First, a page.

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Blanche Garcia of Hotel Impossible

Blanche Garcia of Hotel Impossible

Listen to Blanche Garcia Live on the Philippe Matthews Show! Can’t See Radio Player Click Here Competition is fierce in the hotel business. Online review sites can kill a business’ reputation with one bad review. Staffs are untrained, surly or ...

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LinkedIn Co-founder Wants You to Invest His Money

The LinkedIn co-founder is lending $1 million to struggling entrepreneurs around the world and you can help decide who gets it. Want to lend money to a struggling entrepreneur in a developing nation without using any of your money? I did, and for a little while longer, you can too.

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Tony Hsieh’s Excellent Las Vegas Adventure

In which our hero, flush with $400 million from the sale of his company, attempts to reinvent his city, Zappos-style. "You can't tell anybody about this." Tony Hsieh takes a shot of vodka, and then he tells me a secret, eyes wide, voice rising. He wears, as he almost always does, a navy T-shirt that bears the logo of Zappos.com, the online shoe retailer he helped start in 1999, that he has run as CEO since 2000, and that he sold to Amazon.com for $1.2 billion in 2009.

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No Vacancy at the Hotel Brodsky

By the time Norm's new hotel opens, it will have been booked for the next three years, and therein lies an important lesson for any entrepreneur. The news from Tioga, North Dakota, is that Black Gold Suites—the new hotel I'm building there (see "Black Gold for You and Me," September 2011)—will open on March 1. But don't bother trying to get a reservation: By then, we'll have been booked up for the next three years

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This Week In Bots: I Compute, Therefore I Am

Floppy Starfish Bot Soft-shelled robots have popped up from time to time, but none perhaps have been as amazing as this new innovation from Harvard . It's a super-floppy starfish-esque robot that can crawl, maneuver, and wiggle its way along the ground...and can also squirm its way into tight spaces and even through tiny holes. Just like the worms of your squirmiest nightmares! Enjoy! [youtube QpnLj-rzjIo] The robot is just five inches long, pneumatically powered and was designed to replicate the motions of a real sea creature

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New Unmanned Drone Fits In The Palm Of A Hand

One of the smallest unmanned drones in the world has the diameter of a Frisbee, fits in the palm of a hand, and looks like a miniature Star Wars X-wing. The SQ-4 UAV isn't just a tiny surveillance vehicle; it's also on the cutting edge of the new wave of nanodrones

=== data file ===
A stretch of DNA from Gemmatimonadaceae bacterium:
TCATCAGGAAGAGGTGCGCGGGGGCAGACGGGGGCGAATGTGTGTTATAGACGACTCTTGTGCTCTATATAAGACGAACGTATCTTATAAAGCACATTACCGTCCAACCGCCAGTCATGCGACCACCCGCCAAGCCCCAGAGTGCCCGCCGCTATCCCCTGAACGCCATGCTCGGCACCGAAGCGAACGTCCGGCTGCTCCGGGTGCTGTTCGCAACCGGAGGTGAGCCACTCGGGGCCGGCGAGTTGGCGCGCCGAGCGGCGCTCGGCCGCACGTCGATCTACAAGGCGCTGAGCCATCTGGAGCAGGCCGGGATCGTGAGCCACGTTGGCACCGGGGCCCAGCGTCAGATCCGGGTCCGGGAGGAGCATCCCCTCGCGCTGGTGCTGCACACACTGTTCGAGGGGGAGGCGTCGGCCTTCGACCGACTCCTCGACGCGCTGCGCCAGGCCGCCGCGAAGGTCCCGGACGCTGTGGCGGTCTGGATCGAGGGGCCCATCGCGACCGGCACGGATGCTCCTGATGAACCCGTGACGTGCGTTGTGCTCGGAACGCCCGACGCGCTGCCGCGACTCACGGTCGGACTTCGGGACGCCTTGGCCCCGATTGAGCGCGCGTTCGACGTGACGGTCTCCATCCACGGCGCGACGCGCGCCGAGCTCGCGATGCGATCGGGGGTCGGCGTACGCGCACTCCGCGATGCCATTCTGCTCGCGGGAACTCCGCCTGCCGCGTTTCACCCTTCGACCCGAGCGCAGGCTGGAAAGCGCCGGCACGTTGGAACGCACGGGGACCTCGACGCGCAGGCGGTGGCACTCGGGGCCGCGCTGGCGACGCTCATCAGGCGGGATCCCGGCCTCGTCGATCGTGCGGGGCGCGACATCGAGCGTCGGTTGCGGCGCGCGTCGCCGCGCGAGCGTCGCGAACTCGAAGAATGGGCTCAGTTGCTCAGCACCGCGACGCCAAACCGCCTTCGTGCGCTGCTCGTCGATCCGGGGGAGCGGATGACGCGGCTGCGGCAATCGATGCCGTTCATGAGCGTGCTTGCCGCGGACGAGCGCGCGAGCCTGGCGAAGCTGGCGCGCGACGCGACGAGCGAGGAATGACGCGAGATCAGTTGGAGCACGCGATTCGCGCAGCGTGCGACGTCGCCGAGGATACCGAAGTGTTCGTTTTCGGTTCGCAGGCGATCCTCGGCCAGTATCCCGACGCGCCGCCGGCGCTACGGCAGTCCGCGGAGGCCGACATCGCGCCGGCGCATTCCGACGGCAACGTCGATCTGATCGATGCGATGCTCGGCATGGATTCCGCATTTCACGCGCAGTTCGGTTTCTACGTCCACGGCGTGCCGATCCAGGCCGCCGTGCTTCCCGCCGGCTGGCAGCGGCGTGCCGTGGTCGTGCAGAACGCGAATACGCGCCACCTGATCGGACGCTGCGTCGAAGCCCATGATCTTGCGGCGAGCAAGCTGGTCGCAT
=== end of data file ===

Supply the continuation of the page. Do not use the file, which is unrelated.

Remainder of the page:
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Forget Gender Roles

Daytner Construction founder Theresa Daytner grew up spelunking with her geologist mother, and visiting her hairdresser father at a beauty salon. Today her husband works for her fast-growing contracting firm

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This Week In Bots: Animaltastic Innovation

AlphaDog If Boston Dynamics' BigDog quadruped robot gives you the willies with its amazingly animal-like skills at tromping across difficult land at speed, then don't watch the video of BD's newest iteration of its military assistant robot, AlphaDog. [youtube SSbZrQp-HOk] BigDog was really the development prototype for AlphaDog, suffering from an enormously noisy engine and fairly limited operating range and payload powers. AlphaDog, on the other hand, is closer to a production dog droid that could actually accompany troops on the battlefield: It's quieter, can carry 400 pounds and run 20 miles without needing more gas, versus BigDog's 340 pounds and 12-mile range.

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What 9/11 Taught Us About Designing Skyscrapers

A new, safer model of skyscraper rises from the site of the attack. Photo by Ofer Wolberger The offices here at Fast Company enjoy a most remarkable view. From our aerie on the 29th floor of 7 World Trade Center, we look out over the New York harbor, Ellis Island, the Statue of Liberty, and the occasional jetliner floating down the Hudson.

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How A Pharmaceutical Giant Is Battling Malnutrition On The Ground In Haiti

Abbot could have just given money to Partners In Health and called it a day. Instead, they've been on the ground helping to build a factory to make hunger-destroying peanut paste. All too often, corporate philanthropy involves dropping a wad of money on some organizations doing work on an issue that the corporation "cares" about, and then saying goodbye.

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